Diagnosing NCGS can get a bit murky, as there are no reliable labs to back it up [4], and should only be diagnosed once celiac disease and a wheat allergy are ruled out (more on that below) It’s diagnosed purely in the presence of an adverse reaction(s) after consuming gluten products, which is why it’s commonly self-diagnosed. However, it does seem that this elimination/reintroduction approach is a fairly reliable way to tease out NCGS [4].

A 2015 study took two groups of subjects who were not celiac but consumed a gluten-free diet because they believed they felt better while gluten-free (presumably having NCGS). Then, in double-blind study fashion, they were randomly administered either a placebo pill or a gluten pill for one week. The results? 

Compared to placebo, those receiving the gluten pill reported significantly more symptoms, specifically:

  • Abdominal pain
  • Bloating
  • Brain fog
  • Depression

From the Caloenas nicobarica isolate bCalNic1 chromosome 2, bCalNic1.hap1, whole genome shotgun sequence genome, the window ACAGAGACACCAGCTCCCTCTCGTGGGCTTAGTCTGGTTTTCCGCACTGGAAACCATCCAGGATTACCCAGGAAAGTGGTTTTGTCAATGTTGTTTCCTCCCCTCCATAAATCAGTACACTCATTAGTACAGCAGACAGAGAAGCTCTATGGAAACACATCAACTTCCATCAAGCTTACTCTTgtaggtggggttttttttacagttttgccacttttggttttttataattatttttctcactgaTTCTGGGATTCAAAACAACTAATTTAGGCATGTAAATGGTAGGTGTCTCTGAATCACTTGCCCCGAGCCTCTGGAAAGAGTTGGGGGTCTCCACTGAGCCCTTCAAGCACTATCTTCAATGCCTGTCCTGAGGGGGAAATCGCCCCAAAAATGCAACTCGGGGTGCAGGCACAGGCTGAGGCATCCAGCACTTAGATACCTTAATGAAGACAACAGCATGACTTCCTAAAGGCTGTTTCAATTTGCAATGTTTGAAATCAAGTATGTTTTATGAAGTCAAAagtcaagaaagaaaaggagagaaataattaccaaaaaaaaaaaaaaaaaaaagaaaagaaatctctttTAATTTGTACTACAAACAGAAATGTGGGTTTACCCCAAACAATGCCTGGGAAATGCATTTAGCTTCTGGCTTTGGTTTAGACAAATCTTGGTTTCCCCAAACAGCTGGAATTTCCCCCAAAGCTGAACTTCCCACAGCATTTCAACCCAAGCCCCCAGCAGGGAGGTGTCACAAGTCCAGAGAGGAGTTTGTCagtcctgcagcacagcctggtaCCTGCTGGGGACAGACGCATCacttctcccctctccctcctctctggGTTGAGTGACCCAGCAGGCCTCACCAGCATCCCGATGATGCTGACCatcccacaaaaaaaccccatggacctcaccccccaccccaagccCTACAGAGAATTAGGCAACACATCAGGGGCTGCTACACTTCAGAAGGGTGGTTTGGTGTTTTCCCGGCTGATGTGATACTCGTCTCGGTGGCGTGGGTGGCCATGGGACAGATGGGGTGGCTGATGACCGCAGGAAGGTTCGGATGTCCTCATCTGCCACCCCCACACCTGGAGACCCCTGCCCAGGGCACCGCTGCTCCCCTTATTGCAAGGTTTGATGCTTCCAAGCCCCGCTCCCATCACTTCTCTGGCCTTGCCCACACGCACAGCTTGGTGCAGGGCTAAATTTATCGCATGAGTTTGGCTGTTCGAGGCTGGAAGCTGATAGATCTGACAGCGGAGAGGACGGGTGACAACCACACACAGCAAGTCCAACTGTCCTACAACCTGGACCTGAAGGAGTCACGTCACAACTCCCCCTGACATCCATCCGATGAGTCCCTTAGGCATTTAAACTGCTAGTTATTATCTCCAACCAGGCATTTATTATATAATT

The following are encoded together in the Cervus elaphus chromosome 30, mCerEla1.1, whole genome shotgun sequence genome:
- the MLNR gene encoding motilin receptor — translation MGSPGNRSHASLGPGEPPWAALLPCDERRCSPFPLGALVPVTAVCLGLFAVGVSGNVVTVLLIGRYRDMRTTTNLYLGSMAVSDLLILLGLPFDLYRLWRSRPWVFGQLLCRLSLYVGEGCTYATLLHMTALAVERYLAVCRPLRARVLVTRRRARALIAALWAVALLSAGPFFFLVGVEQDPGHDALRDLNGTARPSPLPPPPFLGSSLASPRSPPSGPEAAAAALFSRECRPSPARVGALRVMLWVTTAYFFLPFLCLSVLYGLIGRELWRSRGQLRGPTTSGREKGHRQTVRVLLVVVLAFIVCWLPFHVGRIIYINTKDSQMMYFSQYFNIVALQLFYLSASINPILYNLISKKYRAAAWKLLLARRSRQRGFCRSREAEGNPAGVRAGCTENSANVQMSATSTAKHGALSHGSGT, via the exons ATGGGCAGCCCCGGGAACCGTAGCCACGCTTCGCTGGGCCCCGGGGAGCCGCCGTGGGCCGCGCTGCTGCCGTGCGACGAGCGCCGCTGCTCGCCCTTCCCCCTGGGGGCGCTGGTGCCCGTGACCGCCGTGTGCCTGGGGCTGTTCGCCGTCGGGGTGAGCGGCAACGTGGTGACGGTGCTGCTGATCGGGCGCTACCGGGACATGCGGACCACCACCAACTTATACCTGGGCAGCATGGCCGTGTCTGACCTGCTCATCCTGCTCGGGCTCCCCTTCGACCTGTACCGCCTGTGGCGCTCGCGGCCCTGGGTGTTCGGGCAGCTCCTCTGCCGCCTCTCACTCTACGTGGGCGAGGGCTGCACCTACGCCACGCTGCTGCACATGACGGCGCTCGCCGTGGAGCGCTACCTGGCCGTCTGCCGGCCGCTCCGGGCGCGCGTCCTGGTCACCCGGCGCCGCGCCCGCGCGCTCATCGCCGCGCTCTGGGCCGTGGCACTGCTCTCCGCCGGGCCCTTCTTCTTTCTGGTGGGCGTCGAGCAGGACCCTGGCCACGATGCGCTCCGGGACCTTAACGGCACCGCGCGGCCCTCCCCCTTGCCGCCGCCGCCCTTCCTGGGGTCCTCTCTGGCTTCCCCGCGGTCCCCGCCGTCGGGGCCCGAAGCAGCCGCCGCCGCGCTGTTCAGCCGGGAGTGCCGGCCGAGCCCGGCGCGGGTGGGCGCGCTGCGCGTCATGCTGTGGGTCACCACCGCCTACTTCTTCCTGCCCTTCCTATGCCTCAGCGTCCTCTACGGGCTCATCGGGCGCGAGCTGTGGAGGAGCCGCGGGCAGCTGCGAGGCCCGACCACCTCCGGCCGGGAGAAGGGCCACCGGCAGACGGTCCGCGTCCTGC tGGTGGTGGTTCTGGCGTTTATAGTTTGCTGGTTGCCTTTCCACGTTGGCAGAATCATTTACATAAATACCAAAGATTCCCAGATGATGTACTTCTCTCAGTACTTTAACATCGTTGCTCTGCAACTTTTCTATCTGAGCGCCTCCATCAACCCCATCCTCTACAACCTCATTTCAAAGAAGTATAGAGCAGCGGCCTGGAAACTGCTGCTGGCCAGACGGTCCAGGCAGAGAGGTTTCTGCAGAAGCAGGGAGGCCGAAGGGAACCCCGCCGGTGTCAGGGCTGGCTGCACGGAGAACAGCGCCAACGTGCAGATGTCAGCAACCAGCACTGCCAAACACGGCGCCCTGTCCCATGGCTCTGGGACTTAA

• Aphthous stomatitis (canker sores)  

The placebo-controlled design is really important here, as those with NCGS are particularly vulnerable to the placebo effect during food elimination and reintroduction. Those who expect to have a return of symptoms after reintroducing gluten often do [5], and this underscores the importance of avoiding jumping to an NCGS diagnosis right away.

An extended list of common symptoms is listed below, along with what percent of the time they are present in NCGS [6], though they are certainly not limited to these:

Digestive Symptoms Non-Digestive Symptoms
  • Abdominal pain (87%)
  • Bloating (83%)
  • Diarrhea (54%)
  • Pain in the upper abdomen (52%)
  • Nausea (44%)
  • Air swallowing (36%)
  • Reflux (32%)
  • Canker sores (31%)
  • Alternating bowel habits (27%)
  • Constipation (24%)
  • Lack of well-being (68%)
  • Fatigue (64%)
  • Headache (54%)
  • Anxiety (39%)
  • Brain fog (38%)